This is a simple yet powerful method of visually recording possible causes and relating effect. These help detailed investigation of processes responsible for quality problems.They provide a convenient way of revealing relationships between causes and can help in defining the problem more closely.

The diagram is created in three stages:


1. Establish what the problem or effect is, start the diagram by putting this in the box.

2. Identify the major causes. The typical headings are Material, Method, Manpower, and, Machinery. Put these in boxes on branches of the fishbone.

3. Brainstorm for sub divisions of the major causes. 


Use large diagrams, as others cannot participate in the process if they cannot see it clearly.  If the diagram becomes overloaded with causes, then the problem is not defined clearly and should be reviewed again. Focus discussion by circling the most likely causes and draw lines to indicate the relationships between them.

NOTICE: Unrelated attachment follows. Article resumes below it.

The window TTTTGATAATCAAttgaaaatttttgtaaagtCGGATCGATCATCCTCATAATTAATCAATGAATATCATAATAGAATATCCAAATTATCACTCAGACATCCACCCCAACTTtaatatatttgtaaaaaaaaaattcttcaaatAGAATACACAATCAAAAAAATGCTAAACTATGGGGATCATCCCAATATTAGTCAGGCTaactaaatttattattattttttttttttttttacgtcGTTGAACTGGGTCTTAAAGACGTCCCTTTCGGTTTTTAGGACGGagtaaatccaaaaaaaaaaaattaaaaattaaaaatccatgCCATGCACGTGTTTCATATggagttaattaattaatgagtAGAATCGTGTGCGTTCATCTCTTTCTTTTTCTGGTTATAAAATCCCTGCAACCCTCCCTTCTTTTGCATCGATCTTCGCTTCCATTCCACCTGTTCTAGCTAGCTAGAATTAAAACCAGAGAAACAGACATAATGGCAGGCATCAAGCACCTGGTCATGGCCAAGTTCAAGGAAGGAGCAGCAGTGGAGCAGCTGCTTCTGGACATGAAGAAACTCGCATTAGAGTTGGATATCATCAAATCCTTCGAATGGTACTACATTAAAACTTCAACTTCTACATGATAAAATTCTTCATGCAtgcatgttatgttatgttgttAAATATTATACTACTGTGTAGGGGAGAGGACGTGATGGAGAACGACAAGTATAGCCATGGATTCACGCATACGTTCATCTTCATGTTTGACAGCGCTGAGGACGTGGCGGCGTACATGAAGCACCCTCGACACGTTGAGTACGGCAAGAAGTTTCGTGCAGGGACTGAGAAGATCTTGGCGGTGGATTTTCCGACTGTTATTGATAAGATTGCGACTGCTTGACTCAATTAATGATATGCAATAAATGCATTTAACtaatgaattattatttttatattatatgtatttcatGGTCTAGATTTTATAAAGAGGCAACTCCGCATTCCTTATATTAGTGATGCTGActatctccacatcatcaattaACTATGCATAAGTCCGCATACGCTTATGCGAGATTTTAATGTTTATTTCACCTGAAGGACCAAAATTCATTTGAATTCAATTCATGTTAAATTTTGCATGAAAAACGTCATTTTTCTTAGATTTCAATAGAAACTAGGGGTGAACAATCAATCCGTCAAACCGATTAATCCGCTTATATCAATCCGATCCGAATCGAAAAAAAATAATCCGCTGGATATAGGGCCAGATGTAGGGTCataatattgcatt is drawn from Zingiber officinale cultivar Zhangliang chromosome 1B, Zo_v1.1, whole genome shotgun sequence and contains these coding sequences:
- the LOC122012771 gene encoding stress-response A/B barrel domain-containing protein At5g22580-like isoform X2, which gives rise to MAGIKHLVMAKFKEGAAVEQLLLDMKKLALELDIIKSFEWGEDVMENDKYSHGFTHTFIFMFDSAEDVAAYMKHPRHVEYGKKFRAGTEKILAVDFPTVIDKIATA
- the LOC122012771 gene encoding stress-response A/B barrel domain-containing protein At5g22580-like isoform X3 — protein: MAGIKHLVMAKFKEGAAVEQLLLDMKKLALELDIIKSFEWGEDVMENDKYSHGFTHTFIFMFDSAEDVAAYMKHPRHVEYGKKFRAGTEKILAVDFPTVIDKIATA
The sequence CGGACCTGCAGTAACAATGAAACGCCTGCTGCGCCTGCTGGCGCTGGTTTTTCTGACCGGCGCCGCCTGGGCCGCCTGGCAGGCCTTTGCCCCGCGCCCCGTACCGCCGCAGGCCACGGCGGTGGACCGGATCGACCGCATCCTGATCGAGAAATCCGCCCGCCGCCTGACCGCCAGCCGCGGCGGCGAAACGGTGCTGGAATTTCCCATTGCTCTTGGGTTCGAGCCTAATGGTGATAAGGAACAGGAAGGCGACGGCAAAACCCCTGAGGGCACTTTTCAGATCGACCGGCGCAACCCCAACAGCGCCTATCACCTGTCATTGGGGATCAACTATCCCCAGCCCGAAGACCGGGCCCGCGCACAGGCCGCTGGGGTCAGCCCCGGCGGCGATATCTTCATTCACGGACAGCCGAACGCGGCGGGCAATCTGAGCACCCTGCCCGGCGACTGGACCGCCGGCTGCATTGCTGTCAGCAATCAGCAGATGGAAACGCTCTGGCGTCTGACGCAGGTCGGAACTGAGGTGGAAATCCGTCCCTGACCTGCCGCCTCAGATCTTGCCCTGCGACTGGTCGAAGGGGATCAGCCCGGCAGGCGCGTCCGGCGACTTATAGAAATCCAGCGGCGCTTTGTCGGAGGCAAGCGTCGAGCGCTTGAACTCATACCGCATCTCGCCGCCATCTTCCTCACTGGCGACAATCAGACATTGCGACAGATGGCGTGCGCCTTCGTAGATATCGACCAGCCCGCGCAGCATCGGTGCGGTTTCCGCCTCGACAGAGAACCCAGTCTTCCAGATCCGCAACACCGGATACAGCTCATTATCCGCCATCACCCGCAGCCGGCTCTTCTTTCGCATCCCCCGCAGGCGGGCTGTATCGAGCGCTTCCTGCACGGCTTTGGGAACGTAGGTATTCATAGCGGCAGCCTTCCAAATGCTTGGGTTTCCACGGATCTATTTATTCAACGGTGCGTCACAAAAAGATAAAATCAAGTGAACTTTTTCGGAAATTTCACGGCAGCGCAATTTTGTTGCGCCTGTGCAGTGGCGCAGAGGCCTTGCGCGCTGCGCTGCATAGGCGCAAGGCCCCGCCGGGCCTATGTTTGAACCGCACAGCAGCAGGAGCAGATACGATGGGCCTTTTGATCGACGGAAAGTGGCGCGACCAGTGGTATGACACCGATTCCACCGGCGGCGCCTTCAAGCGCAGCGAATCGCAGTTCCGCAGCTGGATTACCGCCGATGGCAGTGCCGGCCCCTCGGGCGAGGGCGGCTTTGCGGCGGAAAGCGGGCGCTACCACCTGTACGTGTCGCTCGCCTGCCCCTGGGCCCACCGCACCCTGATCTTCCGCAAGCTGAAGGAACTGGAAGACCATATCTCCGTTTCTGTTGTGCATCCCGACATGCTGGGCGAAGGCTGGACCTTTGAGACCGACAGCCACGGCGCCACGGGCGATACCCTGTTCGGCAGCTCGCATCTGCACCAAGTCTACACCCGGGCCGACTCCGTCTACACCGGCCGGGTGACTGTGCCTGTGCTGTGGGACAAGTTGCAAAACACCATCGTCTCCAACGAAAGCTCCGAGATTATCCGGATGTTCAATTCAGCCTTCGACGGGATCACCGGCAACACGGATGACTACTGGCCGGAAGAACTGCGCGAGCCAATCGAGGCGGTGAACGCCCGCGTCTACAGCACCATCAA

cause and effect diagram


Here is an example to try to analyse and find the cause of a simple problem like arriving to work on time. Notice how we put the "problem" in a box on the Effect side (Right side), then we list all categories and all factors we can think of in the Cause side (Left side) and examin each cause carefully. Its a fact that if you analyse the problem visually using diagrams and you have all possible causes right there infornt of you, the chances are you wiill be able to find out the real cause much easier than just keeping it all in your head.


fishbone diagram

banking fish bone diagram


Here is another example for a more complex problem where a bank's senior staff is loosing customers and the senior staff are trying to figure out why

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